The miner, however, reported a 4% rise in total production for the final quarter of 2019 as it ramped up output from its Minas-Rio iron ore mine in Brazil. It had reported a 7% increase in total production on a copper equivalent basis for the fourth quarter of 2018.

Copper production for the latest quarter dropped 13% to 159 kilo tonnes (kt) and output from the Los Bronces mine slumped 28%, hurt by the drought in Chile. Continue Reading →

Indonesian Mining Giant Seeks to Triple Aluminum Production – by Eko Listiyorini (Bloomberg/Yahoo Finance – January 21, 2020)

https://finance.yahoo.com/

(Bloomberg) — PT Indonesia Asahan Aluminium has set a long-term goal of tripling its production capacity by expanding operations to the island of Borneo as it seeks to utilize the region’s abundant bauxite reserves.

The state-owned company known as Inalum plans to boost capacity to 750,000 tons by building a 500,000-ton smelter in North Kalimantan, on the Indonesian side of Borneo, as power supply constraints limit the expansion of its sole facility in Kuala Tanjung, North Sumatra, according to Managing Director Oggy Achmad Kosasih. He didn’t give a timeline.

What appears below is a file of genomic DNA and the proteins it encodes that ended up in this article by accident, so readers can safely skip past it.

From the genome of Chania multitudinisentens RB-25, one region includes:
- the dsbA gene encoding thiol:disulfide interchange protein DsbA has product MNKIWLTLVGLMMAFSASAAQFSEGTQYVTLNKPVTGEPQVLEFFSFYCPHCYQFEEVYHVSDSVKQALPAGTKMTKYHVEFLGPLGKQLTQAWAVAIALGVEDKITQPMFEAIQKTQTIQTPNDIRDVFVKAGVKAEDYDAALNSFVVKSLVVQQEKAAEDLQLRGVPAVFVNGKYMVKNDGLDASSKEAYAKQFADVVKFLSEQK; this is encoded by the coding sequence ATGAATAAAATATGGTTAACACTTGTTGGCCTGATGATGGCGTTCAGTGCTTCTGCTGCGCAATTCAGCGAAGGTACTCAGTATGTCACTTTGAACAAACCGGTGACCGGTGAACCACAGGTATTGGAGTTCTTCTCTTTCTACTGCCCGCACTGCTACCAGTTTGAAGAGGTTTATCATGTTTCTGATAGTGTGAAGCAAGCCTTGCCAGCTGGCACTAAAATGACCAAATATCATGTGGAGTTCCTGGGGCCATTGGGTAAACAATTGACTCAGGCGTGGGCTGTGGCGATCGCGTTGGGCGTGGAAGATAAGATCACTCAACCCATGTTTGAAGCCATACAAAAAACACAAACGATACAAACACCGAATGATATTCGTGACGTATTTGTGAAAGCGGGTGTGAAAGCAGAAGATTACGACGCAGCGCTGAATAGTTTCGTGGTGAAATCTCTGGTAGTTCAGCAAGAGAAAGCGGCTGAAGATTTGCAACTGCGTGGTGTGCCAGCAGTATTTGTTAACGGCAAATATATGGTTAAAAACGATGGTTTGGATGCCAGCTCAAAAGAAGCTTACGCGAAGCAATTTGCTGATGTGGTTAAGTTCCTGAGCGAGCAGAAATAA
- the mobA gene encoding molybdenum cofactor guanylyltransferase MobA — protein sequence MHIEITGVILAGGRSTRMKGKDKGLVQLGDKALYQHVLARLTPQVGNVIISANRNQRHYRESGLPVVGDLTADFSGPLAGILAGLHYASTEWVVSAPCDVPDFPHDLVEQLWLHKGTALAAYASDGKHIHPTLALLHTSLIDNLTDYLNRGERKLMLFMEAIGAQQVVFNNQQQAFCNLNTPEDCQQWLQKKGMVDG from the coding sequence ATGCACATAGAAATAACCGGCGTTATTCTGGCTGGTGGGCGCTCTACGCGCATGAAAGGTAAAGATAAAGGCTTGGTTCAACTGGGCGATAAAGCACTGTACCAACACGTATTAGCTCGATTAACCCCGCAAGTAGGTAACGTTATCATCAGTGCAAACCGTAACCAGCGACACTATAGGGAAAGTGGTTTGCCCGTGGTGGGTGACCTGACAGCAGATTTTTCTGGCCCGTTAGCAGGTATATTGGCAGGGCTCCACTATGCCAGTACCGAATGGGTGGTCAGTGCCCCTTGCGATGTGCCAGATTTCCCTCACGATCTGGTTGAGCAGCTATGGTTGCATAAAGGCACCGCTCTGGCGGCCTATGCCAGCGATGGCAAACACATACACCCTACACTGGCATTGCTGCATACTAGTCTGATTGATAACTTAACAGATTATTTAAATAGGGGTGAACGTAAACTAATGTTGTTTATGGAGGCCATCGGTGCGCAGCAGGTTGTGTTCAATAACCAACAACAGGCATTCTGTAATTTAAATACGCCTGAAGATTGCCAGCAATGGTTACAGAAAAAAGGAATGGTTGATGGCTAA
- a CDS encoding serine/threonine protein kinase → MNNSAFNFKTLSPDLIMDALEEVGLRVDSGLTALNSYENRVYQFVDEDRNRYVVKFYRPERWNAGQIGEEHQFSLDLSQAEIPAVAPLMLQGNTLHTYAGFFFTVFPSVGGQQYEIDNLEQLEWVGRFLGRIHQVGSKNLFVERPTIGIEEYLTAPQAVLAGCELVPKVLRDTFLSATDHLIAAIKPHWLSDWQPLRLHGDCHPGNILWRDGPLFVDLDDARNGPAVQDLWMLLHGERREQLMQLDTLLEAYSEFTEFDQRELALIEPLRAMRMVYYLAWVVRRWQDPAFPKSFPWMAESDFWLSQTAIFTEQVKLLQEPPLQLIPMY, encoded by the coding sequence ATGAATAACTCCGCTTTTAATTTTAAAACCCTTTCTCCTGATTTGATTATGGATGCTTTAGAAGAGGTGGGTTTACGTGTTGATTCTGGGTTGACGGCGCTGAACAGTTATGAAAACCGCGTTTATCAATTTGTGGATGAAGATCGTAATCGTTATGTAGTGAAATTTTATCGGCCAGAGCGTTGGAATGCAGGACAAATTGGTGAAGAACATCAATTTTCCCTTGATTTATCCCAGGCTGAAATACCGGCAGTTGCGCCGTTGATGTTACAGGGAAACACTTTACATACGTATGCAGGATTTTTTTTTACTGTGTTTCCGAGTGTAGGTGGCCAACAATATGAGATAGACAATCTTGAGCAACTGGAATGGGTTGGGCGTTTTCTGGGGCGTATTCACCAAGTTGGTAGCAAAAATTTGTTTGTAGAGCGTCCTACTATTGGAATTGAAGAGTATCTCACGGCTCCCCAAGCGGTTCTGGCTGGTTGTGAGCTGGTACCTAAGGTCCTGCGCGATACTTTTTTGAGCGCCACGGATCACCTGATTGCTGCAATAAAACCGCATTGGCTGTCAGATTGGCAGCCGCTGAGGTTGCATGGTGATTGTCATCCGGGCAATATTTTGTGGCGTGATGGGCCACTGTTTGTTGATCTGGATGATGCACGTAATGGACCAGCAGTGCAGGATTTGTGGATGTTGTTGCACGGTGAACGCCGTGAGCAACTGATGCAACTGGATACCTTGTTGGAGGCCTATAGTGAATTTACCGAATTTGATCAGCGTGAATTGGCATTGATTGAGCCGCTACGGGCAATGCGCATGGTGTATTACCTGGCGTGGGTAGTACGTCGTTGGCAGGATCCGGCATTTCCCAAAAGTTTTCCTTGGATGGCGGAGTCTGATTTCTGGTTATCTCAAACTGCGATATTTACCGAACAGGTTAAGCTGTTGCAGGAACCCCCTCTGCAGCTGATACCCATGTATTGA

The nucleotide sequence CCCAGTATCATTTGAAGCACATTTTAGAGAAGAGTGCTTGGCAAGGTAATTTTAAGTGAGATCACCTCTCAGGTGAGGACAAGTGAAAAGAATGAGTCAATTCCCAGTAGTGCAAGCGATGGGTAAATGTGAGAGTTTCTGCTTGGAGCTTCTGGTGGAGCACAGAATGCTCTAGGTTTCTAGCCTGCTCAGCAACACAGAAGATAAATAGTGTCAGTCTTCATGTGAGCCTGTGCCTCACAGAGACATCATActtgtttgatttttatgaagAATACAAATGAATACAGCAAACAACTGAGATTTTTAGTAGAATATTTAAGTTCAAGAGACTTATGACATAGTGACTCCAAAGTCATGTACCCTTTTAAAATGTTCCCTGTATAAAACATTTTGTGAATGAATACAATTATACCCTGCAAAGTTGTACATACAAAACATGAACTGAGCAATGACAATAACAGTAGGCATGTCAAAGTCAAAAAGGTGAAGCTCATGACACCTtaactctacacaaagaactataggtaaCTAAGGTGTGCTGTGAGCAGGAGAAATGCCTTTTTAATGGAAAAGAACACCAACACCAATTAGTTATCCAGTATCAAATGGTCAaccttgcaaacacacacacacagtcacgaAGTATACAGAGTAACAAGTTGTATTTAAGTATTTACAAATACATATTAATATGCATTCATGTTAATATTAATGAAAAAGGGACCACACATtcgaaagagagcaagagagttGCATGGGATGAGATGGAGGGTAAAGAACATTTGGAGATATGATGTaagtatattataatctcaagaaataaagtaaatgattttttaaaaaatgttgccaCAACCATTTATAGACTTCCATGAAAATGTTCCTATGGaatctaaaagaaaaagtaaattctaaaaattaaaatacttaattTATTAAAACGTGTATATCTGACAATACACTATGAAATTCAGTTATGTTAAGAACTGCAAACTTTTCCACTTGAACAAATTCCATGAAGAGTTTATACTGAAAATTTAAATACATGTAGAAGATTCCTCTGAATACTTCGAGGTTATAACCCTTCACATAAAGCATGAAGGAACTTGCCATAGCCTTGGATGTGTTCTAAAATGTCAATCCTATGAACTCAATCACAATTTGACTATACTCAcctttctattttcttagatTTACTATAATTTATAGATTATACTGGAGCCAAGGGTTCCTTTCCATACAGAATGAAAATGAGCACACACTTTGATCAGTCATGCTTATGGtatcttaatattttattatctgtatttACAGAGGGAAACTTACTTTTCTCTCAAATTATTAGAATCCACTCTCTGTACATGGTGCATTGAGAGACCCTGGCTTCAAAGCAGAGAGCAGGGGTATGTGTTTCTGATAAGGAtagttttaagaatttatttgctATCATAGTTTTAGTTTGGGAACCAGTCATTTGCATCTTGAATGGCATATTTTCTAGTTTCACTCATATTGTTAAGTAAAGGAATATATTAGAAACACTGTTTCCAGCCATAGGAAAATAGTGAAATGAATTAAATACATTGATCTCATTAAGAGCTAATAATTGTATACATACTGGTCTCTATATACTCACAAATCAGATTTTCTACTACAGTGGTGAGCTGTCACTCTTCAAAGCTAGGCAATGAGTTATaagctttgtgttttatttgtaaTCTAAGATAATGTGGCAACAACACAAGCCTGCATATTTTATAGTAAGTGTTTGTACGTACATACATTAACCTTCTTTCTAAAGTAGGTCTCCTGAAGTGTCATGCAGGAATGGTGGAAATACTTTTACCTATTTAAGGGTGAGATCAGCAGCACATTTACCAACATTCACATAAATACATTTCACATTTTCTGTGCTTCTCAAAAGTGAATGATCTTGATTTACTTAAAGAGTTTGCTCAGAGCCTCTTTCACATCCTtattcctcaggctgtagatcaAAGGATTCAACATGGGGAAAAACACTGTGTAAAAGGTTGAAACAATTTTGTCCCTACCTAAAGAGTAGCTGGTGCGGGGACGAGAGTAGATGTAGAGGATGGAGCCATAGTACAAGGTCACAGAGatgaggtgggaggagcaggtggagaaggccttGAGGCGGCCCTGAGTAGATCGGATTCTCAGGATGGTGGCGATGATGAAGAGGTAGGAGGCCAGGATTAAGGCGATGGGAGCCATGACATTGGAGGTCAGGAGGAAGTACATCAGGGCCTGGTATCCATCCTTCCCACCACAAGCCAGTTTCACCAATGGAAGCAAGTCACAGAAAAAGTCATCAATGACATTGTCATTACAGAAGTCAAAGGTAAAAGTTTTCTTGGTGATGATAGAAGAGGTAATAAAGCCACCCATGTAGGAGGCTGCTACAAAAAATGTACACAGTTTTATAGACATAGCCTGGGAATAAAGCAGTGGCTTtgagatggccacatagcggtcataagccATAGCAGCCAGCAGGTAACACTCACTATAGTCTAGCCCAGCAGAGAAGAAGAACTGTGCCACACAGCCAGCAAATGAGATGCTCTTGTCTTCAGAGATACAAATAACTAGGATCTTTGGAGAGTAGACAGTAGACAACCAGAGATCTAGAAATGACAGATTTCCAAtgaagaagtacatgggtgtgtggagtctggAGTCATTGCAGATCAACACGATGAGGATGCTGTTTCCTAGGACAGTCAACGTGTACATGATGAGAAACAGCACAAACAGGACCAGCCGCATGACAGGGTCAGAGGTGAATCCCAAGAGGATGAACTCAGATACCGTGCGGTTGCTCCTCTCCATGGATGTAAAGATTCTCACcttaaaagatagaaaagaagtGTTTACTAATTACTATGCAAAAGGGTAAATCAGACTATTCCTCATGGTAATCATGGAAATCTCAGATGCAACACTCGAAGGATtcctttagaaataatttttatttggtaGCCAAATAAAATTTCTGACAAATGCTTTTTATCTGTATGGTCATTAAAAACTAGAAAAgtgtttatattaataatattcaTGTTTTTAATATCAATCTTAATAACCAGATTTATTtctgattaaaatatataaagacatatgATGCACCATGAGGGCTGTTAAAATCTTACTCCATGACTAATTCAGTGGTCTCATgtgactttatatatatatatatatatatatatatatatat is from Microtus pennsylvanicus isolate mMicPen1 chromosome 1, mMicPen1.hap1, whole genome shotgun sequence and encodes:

The existing smelter relies on electricity from a hydro plant that can only provide enough power for 250,000 tons of aluminum a year, Kosasih said in an interview on Monday in Kuala Tanjung. The company is trying to increase output to 300,000 tons by upgrading its furnace, he said. Continue Reading →

South African chrome firms warn of more than 1,200 job cuts (Reuters U.S. – January 20, 2020)

https://www.reuters.com/

JOHANNESBURG (Reuters) – South African chrome firms on Monday warned of more than 1,200 potential job cuts, citing power cuts, rising electricity tariffs and increased competition from overseas.

The potential layoffs highlight the risks posed to Africa’s most industrialized economy by struggling state power utility Eskom, which is struggling with breakdowns at its coal-fired power plants and is mired in a financial crisis.